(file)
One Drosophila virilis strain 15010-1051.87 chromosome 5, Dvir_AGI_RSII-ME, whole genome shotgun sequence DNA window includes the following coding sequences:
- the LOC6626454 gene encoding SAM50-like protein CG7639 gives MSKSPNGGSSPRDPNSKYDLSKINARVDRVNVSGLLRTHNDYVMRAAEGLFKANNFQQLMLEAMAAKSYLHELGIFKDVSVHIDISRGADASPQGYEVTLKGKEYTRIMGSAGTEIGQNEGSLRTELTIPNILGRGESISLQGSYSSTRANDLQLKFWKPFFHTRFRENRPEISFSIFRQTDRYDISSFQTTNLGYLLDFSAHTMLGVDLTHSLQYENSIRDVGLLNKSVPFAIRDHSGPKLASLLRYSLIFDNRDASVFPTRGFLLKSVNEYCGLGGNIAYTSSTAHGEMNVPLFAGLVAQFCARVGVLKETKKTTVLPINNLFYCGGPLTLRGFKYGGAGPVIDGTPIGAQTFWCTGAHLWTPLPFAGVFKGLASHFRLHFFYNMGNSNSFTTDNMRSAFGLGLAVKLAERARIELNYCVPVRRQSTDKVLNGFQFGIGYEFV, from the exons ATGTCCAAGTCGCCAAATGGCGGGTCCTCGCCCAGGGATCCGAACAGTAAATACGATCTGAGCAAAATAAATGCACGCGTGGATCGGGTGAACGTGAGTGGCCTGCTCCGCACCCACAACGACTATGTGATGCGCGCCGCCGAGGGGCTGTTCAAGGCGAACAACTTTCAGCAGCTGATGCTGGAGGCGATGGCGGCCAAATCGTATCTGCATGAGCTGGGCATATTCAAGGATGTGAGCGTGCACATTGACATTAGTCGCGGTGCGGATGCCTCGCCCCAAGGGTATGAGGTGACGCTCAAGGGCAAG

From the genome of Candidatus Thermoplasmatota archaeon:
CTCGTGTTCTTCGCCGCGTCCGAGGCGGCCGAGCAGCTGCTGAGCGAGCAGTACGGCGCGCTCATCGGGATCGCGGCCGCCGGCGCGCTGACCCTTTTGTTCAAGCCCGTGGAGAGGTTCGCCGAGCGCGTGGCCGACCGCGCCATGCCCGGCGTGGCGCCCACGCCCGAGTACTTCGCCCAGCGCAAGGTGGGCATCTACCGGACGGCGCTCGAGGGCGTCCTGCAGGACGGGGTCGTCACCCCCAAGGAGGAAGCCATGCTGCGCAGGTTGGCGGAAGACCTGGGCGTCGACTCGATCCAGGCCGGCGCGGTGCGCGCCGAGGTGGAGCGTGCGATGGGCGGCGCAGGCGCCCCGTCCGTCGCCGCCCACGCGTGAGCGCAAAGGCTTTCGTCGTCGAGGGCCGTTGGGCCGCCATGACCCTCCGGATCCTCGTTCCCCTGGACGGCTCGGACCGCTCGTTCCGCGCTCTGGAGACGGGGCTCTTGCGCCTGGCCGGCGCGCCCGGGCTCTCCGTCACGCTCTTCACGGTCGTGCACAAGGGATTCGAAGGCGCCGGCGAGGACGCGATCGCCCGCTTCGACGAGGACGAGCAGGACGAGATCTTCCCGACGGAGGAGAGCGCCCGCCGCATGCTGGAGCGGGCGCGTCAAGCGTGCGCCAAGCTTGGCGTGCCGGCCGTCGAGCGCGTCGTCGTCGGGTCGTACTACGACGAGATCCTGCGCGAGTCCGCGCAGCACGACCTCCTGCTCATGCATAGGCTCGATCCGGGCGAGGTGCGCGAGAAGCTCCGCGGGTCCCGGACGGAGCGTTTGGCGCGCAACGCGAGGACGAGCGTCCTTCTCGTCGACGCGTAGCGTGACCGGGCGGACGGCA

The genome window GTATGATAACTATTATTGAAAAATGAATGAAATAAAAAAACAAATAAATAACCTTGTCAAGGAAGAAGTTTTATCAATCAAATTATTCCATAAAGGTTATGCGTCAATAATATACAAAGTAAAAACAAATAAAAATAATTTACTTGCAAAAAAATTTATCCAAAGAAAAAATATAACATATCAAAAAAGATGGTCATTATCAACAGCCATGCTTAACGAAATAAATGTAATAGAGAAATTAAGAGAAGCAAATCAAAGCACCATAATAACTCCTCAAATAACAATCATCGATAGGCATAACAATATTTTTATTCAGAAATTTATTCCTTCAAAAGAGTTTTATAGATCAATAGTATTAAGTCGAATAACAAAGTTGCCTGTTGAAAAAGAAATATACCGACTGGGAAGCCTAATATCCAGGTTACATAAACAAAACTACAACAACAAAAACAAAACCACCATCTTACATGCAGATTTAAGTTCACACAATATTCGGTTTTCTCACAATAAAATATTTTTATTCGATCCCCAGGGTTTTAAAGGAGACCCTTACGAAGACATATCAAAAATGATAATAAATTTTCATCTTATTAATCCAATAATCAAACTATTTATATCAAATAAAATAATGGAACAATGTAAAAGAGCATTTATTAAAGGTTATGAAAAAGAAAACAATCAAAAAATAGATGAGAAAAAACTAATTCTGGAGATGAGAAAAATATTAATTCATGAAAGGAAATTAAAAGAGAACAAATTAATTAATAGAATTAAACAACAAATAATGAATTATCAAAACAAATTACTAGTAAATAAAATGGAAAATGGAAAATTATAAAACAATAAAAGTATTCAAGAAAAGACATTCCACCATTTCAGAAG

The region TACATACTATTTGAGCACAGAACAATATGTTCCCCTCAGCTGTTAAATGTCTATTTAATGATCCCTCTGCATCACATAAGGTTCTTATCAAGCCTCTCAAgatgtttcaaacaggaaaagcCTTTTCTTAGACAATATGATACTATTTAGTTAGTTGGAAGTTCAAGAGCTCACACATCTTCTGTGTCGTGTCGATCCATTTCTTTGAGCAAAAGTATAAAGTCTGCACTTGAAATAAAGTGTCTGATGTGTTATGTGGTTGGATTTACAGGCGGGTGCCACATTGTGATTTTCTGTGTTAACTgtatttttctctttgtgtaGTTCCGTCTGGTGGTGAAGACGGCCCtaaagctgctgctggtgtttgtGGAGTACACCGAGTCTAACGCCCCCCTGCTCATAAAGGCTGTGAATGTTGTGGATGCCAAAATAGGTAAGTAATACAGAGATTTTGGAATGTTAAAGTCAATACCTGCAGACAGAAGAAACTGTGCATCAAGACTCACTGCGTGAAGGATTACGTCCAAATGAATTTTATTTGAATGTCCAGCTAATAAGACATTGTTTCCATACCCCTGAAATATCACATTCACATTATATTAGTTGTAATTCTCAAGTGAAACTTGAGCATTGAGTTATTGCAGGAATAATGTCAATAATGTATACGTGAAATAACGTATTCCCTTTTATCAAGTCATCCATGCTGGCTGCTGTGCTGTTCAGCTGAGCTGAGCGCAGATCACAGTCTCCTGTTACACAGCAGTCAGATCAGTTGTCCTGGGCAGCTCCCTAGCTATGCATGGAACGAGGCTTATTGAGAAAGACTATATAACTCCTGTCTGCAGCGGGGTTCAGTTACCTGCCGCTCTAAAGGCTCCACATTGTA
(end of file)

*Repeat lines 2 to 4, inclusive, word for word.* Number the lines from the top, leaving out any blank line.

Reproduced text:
- the LOC6626454 gene encoding SAM50-like protein CG7639 gives MSKSPNGGSSPRDPNSKYDLSKINARVDRVNVSGLLRTHNDYVMRAAEGLFKANNFQQLMLEAMAAKSYLHELGIFKDVSVHIDISRGADASPQGYEVTLKGKEYTRIMGSAGTEIGQNEGSLRTELTIPNILGRGESISLQGSYSSTRANDLQLKFWKPFFHTRFRENRPEISFSIFRQTDRYDISSFQTTNLGYLLDFSAHTMLGVDLTHSLQYENSIRDVGLLNKSVPFAIRDHSGPKLASLLRYSLIFDNRDASVFPTRGFLLKSVNEYCGLGGNIAYTSSTAHGEMNVPLFAGLVAQFCARVGVLKETKKTTVLPINNLFYCGGPLTLRGFKYGGAGPVIDGTPIGAQTFWCTGAHLWTPLPFAGVFKGLASHFRLHFFYNMGNSNSFTTDNMRSAFGLGLAVKLAERARIELNYCVPVRRQSTDKVLNGFQFGIGYEFV, from the exons ATGTCCAAGTCGCCAAATGGCGGGTCCTCGCCCAGGGATCCGAACAGTAAATACGATCTGAGCAAAATAAATGCACGCGTGGATCGGGTGAACGTGAGTGGCCTGCTCCGCACCCACAACGACTATGTGATGCGCGCCGCCGAGGGGCTGTTCAAGGCGAACAACTTTCAGCAGCTGATGCTGGAGGCGATGGCGGCCAAATCGTATCTGCATGAGCTGGGCATATTCAAGGATGTGAGCGTGCACATTGACATTAGTCGCGGTGCGGATGCCTCGCCCCAAGGGTATGAGGTGACGCTCAAGGGCAAG

From the genome of Candidatus Thermoplasmatota archaeon:
CTCGTGTTCTTCGCCGCGTCCGAGGCGGCCGAGCAGCTGCTGAGCGAGCAGTACGGCGCGCTCATCGGGATCGCGGCCGCCGGCGCGCTGACCCTTTTGTTCAAGCCCGTGGAGAGGTTCGCCGAGCGCGTGGCCGACCGCGCCATGCCCGGCGTGGCGCCCACGCCCGAGTACTTCGCCCAGCGCAAGGTGGGCATCTACCGGACGGCGCTCGAGGGCGTCCTGCAGGACGGGGTCGTCACCCCCAAGGAGGAAGCCATGCTGCGCAGGTTGGCGGAAGACCTGGGCGTCGACTCGATCCAGGCCGGCGCGGTGCGCGCCGAGGTGGAGCGTGCGATGGGCGGCGCAGGCGCCCCGTCCGTCGCCGCCCACGCGTGAGCGCAAAGGCTTTCGTCGTCGAGGGCCGTTGGGCCGCCATGACCCTCCGGATCCTCGTTCCCCTGGACGGCTCGGACCGCTCGTTCCGCGCTCTGGAGACGGGGCTCTTGCGCCTGGCCGGCGCGCCCGGGCTCTCCGTCACGCTCTTCACGGTCGTGCACAAGGGATTCGAAGGCGCCGGCGAGGACGCGATCGCCCGCTTCGACGAGGACGAGCAGGACGAGATCTTCCCGACGGAGGAGAGCGCCCGCCGCATGCTGGAGCGGGCGCGTCAAGCGTGCGCCAAGCTTGGCGTGCCGGCCGTCGAGCGCGTCGTCGTCGGGTCGTACTACGACGAGATCCTGCGCGAGTCCGCGCAGCACGACCTCCTGCTCATGCATAGGCTCGATCCGGGCGAGGTGCGCGAGAAGCTCCGCGGGTCCCGGACGGAGCGTTTGGCGCGCAACGCGAGGACGAGCGTCCTTCTCGTCGACGCGTAGCGTGACCGGGCGGACGGCA